Thursday, October 18, 2012

Book Review: Saving June, by Hannah Harrington

Frustrated by the way her mother and aunt are dealing with the suicide of her sister June, Harper Scott and her best friend Laney plot to steal June's ashes and scatter them in California, where June dreamed of attending university. Jake Tolan's exact connection to June is a mystery, and he is annoyingly reluctant to share what he knows about June's last days, but he has a van, and is willing to risk getting into serious trouble. Against their better judgement, Harper and Laney agree to make the road trip with Jake.

I would describe Saving June as like an edgier Sarah Dessen novel. Harper's recent bereavement is the backbone of the story and of the characters' development, though there are other elements in the mix - music, sex, and a little politics. Music is particularly important, though apart from in a couple of mix-related places, it's not as vital to this story as it is in some other recent YA books, eg. If I Stay. Music in Saving June mostly just provides atmosphere, or a clue to character personalities.

This is very much a coming-of-age story, focusing on the way in which the three of them change and grow over the course of the road trip. There isn't a lot of plot, and although the characters were interesting and I enjoyed seeing their personal journeys, sometimes I wished for some external action to speed things up a bit. Not all Harper's family relationship issues are resolved, but I didn't have a massive problem with this - not everybody needs or wants to be close with and completely understood by their family.

I did find it a bit difficult to visualise the journey, but then I've never road-tripped in the USA, and I'm far from expert on international geography. The only thing I found really unconvincing is that although their primary goal is to get to California before they get caught, the group make a few detours without much conflict. It's small but I expected there to be some big arguments over this!

I would definitely recommend Saving June to fans of road trip novels and musical references - these are practically YA subgenres these days! I think Laney was my favourite character, and I find friendship dynamics really interesting. If Hannah Harrington writes another book, I would be especially keen to read it if it focused on a friendship.

There is more I could say about Saving June, but it would involve spoilers! If you've read Saving June and are desperate to discuss it in more detail, feel free to send me an e-mail - juliannelefay(at)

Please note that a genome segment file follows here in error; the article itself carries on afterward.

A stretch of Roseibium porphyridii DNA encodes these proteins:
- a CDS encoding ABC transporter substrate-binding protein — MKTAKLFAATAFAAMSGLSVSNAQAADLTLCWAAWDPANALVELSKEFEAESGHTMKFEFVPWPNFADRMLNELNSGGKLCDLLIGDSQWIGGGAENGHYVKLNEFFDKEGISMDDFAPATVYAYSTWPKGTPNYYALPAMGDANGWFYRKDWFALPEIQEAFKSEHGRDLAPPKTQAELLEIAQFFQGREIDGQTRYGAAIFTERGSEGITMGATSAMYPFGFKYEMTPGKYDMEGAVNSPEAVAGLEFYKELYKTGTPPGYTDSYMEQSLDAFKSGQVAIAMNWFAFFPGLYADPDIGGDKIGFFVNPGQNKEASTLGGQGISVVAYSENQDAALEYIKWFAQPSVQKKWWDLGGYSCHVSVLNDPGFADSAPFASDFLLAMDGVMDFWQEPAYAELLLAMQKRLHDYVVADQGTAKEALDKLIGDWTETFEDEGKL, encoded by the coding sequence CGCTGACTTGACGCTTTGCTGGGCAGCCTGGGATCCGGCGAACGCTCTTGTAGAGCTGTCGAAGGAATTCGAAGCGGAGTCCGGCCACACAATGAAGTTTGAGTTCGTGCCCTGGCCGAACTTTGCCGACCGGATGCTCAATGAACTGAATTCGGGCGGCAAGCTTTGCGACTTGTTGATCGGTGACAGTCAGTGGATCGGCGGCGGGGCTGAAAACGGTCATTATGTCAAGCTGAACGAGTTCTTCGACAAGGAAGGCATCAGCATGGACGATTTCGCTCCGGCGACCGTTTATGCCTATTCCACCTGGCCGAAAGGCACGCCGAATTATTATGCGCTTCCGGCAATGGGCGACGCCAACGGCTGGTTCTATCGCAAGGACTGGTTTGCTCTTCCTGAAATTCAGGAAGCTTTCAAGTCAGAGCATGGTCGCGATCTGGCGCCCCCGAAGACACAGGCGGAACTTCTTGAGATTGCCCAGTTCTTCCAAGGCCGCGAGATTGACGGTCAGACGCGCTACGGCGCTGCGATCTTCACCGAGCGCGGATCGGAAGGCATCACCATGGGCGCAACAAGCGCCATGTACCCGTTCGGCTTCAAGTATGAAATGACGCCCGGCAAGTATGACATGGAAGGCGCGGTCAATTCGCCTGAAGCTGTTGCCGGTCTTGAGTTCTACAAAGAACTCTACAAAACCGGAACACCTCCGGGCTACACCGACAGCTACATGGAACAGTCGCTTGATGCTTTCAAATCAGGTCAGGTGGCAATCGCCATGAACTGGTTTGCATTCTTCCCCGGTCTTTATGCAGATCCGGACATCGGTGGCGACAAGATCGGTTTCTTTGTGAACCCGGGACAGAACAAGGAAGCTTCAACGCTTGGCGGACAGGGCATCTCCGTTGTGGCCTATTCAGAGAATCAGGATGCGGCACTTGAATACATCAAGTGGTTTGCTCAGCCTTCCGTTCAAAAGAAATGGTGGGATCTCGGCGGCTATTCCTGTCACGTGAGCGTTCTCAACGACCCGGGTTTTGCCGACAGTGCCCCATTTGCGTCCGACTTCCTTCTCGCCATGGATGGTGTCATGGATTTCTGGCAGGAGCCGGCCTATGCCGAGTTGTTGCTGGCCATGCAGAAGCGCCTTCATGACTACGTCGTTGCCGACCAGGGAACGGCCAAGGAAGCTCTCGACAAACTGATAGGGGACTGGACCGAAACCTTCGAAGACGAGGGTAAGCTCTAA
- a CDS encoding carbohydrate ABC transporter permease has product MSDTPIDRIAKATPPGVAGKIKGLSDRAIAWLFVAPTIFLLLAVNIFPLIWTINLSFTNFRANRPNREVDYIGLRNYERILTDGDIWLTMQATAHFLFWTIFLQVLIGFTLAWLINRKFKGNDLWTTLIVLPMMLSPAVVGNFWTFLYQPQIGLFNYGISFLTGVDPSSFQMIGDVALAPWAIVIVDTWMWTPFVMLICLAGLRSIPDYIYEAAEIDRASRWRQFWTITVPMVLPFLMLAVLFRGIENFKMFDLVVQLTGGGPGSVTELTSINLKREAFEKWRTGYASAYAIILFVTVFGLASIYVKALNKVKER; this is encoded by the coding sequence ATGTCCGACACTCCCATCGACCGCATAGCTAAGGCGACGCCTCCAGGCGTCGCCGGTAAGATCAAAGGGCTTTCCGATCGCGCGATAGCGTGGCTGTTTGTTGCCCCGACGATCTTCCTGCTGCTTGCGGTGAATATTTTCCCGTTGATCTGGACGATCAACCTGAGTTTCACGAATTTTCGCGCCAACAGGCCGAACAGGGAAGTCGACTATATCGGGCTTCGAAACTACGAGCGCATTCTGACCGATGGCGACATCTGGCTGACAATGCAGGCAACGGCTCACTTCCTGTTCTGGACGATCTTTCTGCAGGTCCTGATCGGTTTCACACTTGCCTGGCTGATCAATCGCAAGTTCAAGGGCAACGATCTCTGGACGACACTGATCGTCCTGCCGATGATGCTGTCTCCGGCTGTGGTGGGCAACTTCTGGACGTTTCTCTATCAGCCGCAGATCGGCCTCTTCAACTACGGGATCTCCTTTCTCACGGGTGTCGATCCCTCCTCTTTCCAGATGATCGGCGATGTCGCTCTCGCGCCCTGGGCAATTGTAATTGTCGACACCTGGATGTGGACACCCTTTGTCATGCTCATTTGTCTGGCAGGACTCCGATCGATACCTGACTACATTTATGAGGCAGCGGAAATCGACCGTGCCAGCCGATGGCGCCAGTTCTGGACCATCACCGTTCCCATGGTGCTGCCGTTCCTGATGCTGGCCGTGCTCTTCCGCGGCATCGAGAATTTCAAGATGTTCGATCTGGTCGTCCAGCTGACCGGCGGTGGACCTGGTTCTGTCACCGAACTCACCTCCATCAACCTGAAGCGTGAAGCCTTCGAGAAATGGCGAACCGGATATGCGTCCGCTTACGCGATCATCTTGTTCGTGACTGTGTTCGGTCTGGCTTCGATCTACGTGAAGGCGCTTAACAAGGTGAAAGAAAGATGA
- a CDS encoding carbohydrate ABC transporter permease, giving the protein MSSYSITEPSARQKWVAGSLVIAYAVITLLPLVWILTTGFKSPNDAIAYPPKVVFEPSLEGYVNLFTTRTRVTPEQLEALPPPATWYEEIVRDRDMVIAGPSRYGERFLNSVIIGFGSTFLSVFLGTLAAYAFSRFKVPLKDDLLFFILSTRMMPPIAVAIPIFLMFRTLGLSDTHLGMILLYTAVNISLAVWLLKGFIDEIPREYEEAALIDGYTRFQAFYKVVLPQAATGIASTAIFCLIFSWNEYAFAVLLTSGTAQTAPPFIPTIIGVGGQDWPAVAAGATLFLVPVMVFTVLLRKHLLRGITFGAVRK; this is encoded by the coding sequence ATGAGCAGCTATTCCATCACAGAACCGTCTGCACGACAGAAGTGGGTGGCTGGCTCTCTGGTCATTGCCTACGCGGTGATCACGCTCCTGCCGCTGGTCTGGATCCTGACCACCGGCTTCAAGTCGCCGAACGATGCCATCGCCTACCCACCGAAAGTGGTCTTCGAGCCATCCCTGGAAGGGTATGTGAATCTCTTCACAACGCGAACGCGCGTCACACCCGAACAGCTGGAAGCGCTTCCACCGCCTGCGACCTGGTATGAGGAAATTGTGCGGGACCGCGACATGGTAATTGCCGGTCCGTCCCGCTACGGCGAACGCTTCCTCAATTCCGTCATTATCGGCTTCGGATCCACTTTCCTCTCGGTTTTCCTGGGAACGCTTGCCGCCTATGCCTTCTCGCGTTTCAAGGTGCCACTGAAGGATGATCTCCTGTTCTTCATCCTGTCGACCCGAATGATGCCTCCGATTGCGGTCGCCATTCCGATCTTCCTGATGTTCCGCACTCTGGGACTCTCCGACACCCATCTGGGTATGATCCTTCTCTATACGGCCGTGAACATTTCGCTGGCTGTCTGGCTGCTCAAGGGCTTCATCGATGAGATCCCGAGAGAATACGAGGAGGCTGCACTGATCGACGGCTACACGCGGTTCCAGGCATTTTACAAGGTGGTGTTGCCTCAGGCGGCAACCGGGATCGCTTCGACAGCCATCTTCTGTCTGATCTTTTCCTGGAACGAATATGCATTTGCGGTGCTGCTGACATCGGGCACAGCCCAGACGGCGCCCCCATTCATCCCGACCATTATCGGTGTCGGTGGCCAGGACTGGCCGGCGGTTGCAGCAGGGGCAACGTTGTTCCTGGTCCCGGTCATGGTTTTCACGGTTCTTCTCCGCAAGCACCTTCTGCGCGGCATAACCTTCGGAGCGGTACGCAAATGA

Friday, October 05, 2012

Book Review: That Summer, by Sarah Dessen

Photo by Jason Sturner

Haven has two weddings to attend, and she is not happy about either of them. The book opens as her sports news presenter father is marrying his colleague, meterologist Lorna Queen, and her sister Ashley is planning her wedding, which will take place at the end of the summer. Haven's mother has devoted herself to her garden, and Haven is worried about how quiet the house will become. Then Ashley's ex-boyfriend Sumner Lee returns to town, reminding Haven of a summer a few years before, when her parents were still together and she and Ashley were closer, when she was happier and everything felt more secure. Haven starts to spend more time with Sumner, but everything is not as it seems.

Sumner is a very intriguing character, offbeat and charming, and I thought that Haven's love/hate relationship with her sister was very well described - Ashley is self-assured but also frequently irritating and her motives and decisions are as unclear to us as they are to Haven. I was also really drawn into the side-stories with Haven's best friend, Casey, and the Lakeview Mall Models.

I liked that Sarah Dessen makes you think the book is about one thing, but it turns out to be about something quite different. However, I thought that the execution was a bit muddled. I can see how some readers have been disappointed, especially after reading her later novels. It's not that That Summer is bad, but as teen novels go, it's quite average, and in comparison to Last Chance, the first Sarah Dessen book that I read, it lacks spark and flows awkwardly. Haven is quite a passive character for much of the book - she goes along with everything that happens and doesn't ask for explanations - and it seemed to take a very long time for events to build towards a conclusion and for Haven to get angry and find out the truth.

It's interesting to see where Sarah Dessen started, but I didn't enjoy it as much as Last Chance. I would still recommend That Summer, though if you've never read any Sarah Dessen books before it's probably best to start with one of her more popular titles. I'm looking forward to reading more of her later novels, particularly Just Listen, which so many bloggers have loved.


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